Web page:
Reginald III, Count of Burgundy

  (Redirected from Renaud III, Count of Burgundy)

Reginald III (French: Renaud; c. 1087 – 1148), son of Stephen I and Beatrice of Lorraine,[1] was the count of Burgundy between 1127 and 1148. Previously, he had been the count of Mâcon since his father's death in 1102, with his brother, William of Vienne.

Renaud III, Count of Burgundy
Bornc. 1087
Died1148
Noble familyIvrea
Spouse(s)Agatha of Lorraine
IssueBeatrice I
FatherStephen I, Count of Burgundy
MotherBeatrix of Lorraine (c. 1070-1116)
Reginald III, Count of Burgundy

He proclaimed independence from Emperor Lothair III,[2] but was defeated by King Conrad III of Germany and forced to relinquish all his lands east of the Jura. The name of the region Franche-Comté is derived from his title, franc-compte, meaning "free count".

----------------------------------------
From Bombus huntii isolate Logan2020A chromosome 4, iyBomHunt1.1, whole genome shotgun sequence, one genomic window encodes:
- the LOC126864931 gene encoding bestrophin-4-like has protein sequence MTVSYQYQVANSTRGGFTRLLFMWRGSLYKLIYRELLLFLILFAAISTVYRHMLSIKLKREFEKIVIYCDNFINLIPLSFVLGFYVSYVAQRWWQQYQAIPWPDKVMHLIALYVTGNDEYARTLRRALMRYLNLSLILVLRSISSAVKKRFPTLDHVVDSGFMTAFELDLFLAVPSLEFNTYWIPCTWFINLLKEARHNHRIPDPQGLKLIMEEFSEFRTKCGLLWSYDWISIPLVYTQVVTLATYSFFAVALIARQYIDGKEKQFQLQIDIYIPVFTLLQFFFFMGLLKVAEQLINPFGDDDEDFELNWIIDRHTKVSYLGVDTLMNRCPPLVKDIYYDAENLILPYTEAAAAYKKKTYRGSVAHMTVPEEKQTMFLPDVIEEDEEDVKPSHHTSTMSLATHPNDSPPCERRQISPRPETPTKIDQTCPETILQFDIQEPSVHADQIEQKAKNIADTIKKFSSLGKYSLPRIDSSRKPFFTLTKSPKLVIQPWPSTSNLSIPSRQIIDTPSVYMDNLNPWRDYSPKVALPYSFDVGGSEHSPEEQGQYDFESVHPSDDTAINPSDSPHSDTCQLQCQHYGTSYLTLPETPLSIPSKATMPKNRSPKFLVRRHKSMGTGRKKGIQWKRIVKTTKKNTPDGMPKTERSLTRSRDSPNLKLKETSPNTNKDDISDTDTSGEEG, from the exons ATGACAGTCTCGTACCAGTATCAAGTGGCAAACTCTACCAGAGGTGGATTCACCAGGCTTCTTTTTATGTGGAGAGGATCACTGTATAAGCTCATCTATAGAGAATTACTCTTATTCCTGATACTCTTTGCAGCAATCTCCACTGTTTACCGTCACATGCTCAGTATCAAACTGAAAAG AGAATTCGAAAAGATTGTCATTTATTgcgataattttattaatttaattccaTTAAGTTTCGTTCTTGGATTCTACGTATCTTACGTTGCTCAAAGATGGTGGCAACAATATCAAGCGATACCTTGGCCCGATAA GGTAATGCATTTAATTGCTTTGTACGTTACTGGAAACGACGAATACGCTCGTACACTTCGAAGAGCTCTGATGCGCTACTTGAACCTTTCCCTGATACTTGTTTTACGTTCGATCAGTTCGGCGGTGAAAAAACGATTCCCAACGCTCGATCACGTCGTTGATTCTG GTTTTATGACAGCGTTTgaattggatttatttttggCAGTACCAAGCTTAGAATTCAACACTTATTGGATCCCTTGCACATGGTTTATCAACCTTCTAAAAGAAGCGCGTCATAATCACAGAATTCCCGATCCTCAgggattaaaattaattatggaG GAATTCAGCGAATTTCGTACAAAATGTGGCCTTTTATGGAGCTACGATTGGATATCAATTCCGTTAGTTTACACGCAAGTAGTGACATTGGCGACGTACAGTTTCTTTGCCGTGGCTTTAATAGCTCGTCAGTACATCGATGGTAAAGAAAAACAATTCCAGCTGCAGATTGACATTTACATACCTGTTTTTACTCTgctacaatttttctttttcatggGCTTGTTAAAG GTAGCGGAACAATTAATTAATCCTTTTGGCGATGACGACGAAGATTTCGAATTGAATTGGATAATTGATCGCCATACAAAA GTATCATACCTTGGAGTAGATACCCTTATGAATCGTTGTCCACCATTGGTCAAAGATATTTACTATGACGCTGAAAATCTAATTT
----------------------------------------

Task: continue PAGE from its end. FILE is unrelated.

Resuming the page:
About 1130, Reginald married Agatha, daughter of Duke Simon I of Lorraine.[3] They had a daughter, Beatrice.[4]

In 1148, Reginald was traveling in France when he fell ill with multiple illnesses. He died so suddenly that he could not even appoint a regent for his young daughter, Beatrice I, who succeeded him.

ReferencesEdit

  1. ^ Bouchard 1987, p. 276.
  2. ^ McKitterick & Abulafia 1999, p. 364.
  3. ^ Bouchard 1987, p. 277.
  4. ^ Foerster 2016, p. 79.

SourcesEdit

  • Foerster, Thomas (2016). "Crossing the Alps and Crossing the Channel. The 'Empires' of Frederick I and Henry II". In Plassman, Alheydis; Buschkin, Dominik (eds.). Staufen and Plantagenets: Two Empires in Comparison. Bonn University Press.
  • Gislebertus (of Mons) (2005). Chronicle of Hainaut. Translated by Napran, Laura. The Boydell Press.
  • Bouchard, Constance Brittain (1987). Sword, Miter, and Cloister: Nobility and the Church in Burgundy, 980-1198. Cornell University Press.
  • McKitterick, Rosamond; Abulafia, David, eds. (1999). The New Cambridge Medieval History: Volume 5, C.1198-c.1300. Cambridge University Press.


Reginald III, Count of Burgundy
Born: c. 1093 Died: 1148
Regnal titles
Preceded by Count of Burgundy
1127–1148
Succeeded by